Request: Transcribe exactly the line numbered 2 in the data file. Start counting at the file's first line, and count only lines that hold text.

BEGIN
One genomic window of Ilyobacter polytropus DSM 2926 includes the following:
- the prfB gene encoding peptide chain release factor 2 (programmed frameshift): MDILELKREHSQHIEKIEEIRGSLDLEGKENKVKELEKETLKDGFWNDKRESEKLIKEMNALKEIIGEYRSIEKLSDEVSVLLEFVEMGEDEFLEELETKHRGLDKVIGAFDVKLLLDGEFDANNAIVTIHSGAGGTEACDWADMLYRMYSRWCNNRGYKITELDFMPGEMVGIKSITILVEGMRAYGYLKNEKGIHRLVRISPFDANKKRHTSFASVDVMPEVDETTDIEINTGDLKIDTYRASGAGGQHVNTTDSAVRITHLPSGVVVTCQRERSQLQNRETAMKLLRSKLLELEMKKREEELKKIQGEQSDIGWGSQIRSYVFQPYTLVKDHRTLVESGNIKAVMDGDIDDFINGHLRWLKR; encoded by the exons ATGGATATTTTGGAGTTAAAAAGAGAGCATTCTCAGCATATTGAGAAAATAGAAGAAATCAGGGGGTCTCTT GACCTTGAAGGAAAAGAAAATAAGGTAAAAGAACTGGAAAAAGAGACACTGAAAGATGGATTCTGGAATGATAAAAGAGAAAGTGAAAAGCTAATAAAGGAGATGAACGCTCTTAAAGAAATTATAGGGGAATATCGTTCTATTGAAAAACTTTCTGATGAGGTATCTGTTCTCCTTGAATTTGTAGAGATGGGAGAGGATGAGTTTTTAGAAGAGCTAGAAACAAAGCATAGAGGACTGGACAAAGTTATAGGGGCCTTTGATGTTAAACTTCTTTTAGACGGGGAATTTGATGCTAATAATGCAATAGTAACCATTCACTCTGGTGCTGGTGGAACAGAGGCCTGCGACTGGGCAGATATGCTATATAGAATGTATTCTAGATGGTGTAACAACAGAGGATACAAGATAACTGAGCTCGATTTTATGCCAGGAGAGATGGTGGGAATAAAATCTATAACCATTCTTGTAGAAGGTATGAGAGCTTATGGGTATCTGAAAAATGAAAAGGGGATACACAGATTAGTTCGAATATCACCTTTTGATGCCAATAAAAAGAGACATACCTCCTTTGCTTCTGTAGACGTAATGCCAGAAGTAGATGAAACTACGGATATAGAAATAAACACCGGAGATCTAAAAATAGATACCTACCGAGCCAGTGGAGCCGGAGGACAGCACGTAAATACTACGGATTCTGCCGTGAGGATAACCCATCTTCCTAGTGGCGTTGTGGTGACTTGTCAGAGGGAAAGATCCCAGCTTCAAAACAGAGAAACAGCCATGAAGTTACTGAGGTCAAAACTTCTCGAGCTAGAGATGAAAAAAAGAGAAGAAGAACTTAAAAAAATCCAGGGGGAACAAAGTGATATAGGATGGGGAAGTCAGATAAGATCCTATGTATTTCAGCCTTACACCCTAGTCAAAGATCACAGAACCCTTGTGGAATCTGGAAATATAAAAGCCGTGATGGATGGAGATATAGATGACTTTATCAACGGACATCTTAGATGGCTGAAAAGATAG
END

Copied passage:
- the prfB gene encoding peptide chain release factor 2 (programmed frameshift): MDILELKREHSQHIEKIEEIRGSLDLEGKENKVKELEKETLKDGFWNDKRESEKLIKEMNALKEIIGEYRSIEKLSDEVSVLLEFVEMGEDEFLEELETKHRGLDKVIGAFDVKLLLDGEFDANNAIVTIHSGAGGTEACDWADMLYRMYSRWCNNRGYKITELDFMPGEMVGIKSITILVEGMRAYGYLKNEKGIHRLVRISPFDANKKRHTSFASVDVMPEVDETTDIEINTGDLKIDTYRASGAGGQHVNTTDSAVRITHLPSGVVVTCQRERSQLQNRETAMKLLRSKLLELEMKKREEELKKIQGEQSDIGWGSQIRSYVFQPYTLVKDHRTLVESGNIKAVMDGDIDDFINGHLRWLKR; encoded by the exons ATGGATATTTTGGAGTTAAAAAGAGAGCATTCTCAGCATATTGAGAAAATAGAAGAAATCAGGGGGTCTCTT GACCTTGAAGGAAAAGAAAATAAGGTAAAAGAACTGGAAAAAGAGACACTGAAAGATGGATTCTGGAATGATAAAAGAGAAAGTGAAAAGCTAATAAAGGAGATGAACGCTCTTAAAGAAATTATAGGGGAATATCGTTCTATTGAAAAACTTTCTGATGAGGTATCTGTTCTCCTTGAATTTGTAGAGATGGGAGAGGATGAGTTTTTAGAAGAGCTAGAAACAAAGCATAGAGGACTGGACAAAGTTATAGGGGCCTTTGATGTTAAACTTCTTTTAGACGGGGAATTTGATGCTAATAATGCAATAGTAACCATTCACTCTGGTGCTGGTGGAACAGAGGCCTGCGACTGGGCAGATATGCTATATAGAATGTATTCTAGATGGTGTAACAACAGAGGATACAAGATAACTGAGCTCGATTTTATGCCAGGAGAGATGGTGGGAATAAAATCTATAACCATTCTTGTAGAAGGTATGAGAGCTTATGGGTATCTGAAAAATGAAAAGGGGATACACAGATTAGTTCGAATATCACCTTTTGATGCCAATAAAAAGAGACATACCTCCTTTGCTTCTGTAGACGTAATGCCAGAAGTAGATGAAACTACGGATATAGAAATAAACACCGGAGATCTAAAAATAGATACCTACCGAGCCAGTGGAGCCGGAGGACAGCACGTAAATACTACGGATTCTGCCGTGAGGATAACCCATCTTCCTAGTGGCGTTGTGGTGACTTGTCAGAGGGAAAGATCCCAGCTTCAAAACAGAGAAACAGCCATGAAGTTACTGAGGTCAAAACTTCTCGAGCTAGAGATGAAAAAAAGAGAAGAAGAACTTAAAAAAATCCAGGGGGAACAAAGTGATATAGGATGGGGAAGTCAGATAAGATCCTATGTATTTCAGCCTTACACCCTAGTCAAAGATCACAGAACCCTTGTGGAATCTGGAAATATAAAAGCCGTGATGGATGGAGATATAGATGACTTTATCAACGGACATCTTAGATGGCTGAAAAGATAG